Nobody misses that fact more egregiously than the American College Board, the folks responsible for setting the AP Computer Science high school curriculum. The AP curriculum ought to be a model for how to teach people to program. Instead it's an example of how something intrinsically amusing can be made into a lifeless slog.
I imagine that the College Board approached the problem from the top down. I imagine a group of people sat in a room somewhere and asked themselves, "What should students know by the time they finish this course?"; listed some concepts, vocabulary terms, snippets of code and provisional test questions; arranged them into "modules," swaths of exposition followed by exercises; then handed off the course, ready-made, to teachers who had no choice but to follow it to the letter.
Whatever the process, the product is a nightmare described eloquently by Paul Lockhart, a high school mathematics teacher, in his short booklet, A Mathematician's Lament, about the sorry state of high school mathematics. His argument applies almost beat for beat to computer programming.
Lockhart illustrates our system's sickness by imagining a fun problem, then showing how it might be gutted by educators trying to "cover" more "material."
Take a look at this picture:
It's sort of neat to wonder, How much of the box does the triangle take up? Two-thirds, maybe? Take a moment and try to figure it out.
If you're having trouble, it could be because you don't have much training in real math, that is, in solving open-ended problems about simple shapes and objects. It's hard work. But it's also kind of fun -- it requires patience, creativity, an insight here and there. It feels more like working on a puzzle than one of those tedious drills at the back of a textbook.
If you struggle for long enough you might strike upon the rather clever idea of chopping your rectangle into two pieces like so:
Now you have two rectangles, each cut diagonally in half by a leg of the triangle. So there is exactly as much space inside the triangle as outside, which means the triangle must take up exactly half the box!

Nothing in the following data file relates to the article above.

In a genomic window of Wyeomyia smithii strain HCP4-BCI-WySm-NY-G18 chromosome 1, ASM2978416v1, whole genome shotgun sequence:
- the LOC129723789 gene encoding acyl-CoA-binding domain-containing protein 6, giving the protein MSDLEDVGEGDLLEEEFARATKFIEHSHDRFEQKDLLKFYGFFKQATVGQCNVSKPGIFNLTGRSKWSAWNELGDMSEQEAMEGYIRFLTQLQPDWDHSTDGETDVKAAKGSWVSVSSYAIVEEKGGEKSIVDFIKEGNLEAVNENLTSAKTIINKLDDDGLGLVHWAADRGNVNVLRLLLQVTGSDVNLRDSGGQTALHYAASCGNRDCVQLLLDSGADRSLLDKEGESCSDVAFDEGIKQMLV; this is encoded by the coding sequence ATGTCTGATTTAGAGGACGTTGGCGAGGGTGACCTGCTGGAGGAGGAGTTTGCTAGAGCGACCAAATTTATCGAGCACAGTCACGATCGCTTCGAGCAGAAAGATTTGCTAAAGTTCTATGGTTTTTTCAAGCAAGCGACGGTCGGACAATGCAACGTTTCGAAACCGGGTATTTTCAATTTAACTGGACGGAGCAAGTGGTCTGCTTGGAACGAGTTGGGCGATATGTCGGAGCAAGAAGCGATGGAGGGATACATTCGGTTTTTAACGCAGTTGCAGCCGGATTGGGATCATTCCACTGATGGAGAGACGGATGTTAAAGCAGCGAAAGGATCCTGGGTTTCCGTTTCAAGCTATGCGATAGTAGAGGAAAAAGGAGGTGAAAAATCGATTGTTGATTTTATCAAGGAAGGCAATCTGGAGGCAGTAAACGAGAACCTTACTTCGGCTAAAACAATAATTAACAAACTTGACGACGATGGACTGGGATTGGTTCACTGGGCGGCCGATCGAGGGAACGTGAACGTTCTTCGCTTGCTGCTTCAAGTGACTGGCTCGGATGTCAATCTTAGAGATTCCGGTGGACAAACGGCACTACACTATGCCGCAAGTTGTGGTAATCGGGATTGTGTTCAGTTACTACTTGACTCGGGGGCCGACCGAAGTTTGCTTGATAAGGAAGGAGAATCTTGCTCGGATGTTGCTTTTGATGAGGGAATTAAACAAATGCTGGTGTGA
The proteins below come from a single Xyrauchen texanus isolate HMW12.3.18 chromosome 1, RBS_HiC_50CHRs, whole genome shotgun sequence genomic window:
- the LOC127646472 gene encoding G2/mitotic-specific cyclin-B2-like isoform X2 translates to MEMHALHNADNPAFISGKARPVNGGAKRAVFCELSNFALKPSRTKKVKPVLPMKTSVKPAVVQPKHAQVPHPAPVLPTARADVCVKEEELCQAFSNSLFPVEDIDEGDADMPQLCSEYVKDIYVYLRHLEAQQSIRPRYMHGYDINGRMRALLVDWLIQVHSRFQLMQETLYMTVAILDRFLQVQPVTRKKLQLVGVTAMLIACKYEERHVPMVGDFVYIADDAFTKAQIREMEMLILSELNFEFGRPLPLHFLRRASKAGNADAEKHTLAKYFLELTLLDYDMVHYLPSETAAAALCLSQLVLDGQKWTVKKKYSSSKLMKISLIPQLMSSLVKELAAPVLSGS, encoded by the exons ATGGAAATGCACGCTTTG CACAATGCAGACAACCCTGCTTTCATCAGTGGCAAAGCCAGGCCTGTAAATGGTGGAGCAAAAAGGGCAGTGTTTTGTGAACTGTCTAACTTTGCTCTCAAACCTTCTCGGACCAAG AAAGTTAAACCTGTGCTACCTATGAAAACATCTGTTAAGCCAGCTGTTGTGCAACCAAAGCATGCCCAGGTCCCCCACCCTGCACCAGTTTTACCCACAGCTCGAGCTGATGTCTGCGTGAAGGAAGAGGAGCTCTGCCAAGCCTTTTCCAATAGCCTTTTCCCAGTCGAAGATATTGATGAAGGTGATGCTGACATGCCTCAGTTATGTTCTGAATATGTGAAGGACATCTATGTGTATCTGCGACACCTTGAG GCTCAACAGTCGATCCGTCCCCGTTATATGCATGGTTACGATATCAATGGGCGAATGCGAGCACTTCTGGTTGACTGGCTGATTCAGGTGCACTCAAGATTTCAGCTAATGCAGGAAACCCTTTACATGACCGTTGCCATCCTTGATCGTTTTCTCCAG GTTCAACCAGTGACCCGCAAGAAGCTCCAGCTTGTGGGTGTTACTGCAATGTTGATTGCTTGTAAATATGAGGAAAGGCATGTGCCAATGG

This is what a piece of mathematics looks and feels like. That little narrative is an example of the mathematician's art: asking simple and elegant questions about our imaginary creations, and crafting satisfying and beautiful explanations. There is really nothing else quite like this realm of pure idea; it's fascinating, it's fun, and it's free!
But this is not what math feels like in school. The creative process is inverted, vitiated:
This is why it is so heartbreaking to see what is being done to mathematics in school. This rich and fascinating adventure of the imagination has been reduced to a sterile set of "facts" to be memorized and procedures to be followed. In place of a simple and natural question about shapes, and a creative and rewarding process of invention and discovery, students are treated to this:
"The area of a triangle is equal to one-half its base times its height." Students are asked to memorize this formula and then "apply" it over and over in the "exercises." Gone is the thrill, the joy, even the pain and frustration of the creative act. There is not even a problem anymore. The question has been asked and answered at the same time -- there is nothing left for the student to do.
* * *
My struggle to become a hacker finally saw a breakthrough late in my freshman year of college, when I stumbled on a simple question:
If we list all the natural numbers below 10 that are multiples of 3 or 5, we get 3, 5, 6 and 9. The sum of these multiples is 23.
Find the sum of all the multiples of 3 or 5 below 1000.
This was the puzzle that turned me into a programmer. This was Project Euler problem #1, written in 2001 by a then much older Colin Hughes, that student of the ORIC-1 who had gone on to become a math teacher at a small British grammar school and, not long after, the unseen professor to tens of thousands of fledglings like myself.
The problem itself is a lot like Lockhart's triangle question -- simple enough to entice the freshest beginner, sufficiently complicated to require some thought.
What's especially neat about it is that someone who has never programmed -- someone who doesn't even know what a program is -- can learn to write code that solves this problem in less than three hours. I've seen it happen. All it takes is a little hunger. You just have to want the answer.
That's the pedagogical ballgame: get your student to want to find something out. All that's left after that is to make yourself available for hints and questions. "That student is taught the best who is told the least."
It's like sitting a kid down at the ORIC-1. Kids are naturally curious. They love blank slates: a sandbox, a bag of LEGOs. Once you show them a little of what the machine can do they'll clamor for more. They'll want to know how to make that circle a little smaller or how to make that song go a little faster. They'll imagine a game in their head and then relentlessly fight to build it.
Along the way, of course, they'll start to pick up all the concepts you wanted to teach them in the first place. And those concepts will stick because they learned them not in a vacuum, but in the service of a problem they were itching to solve.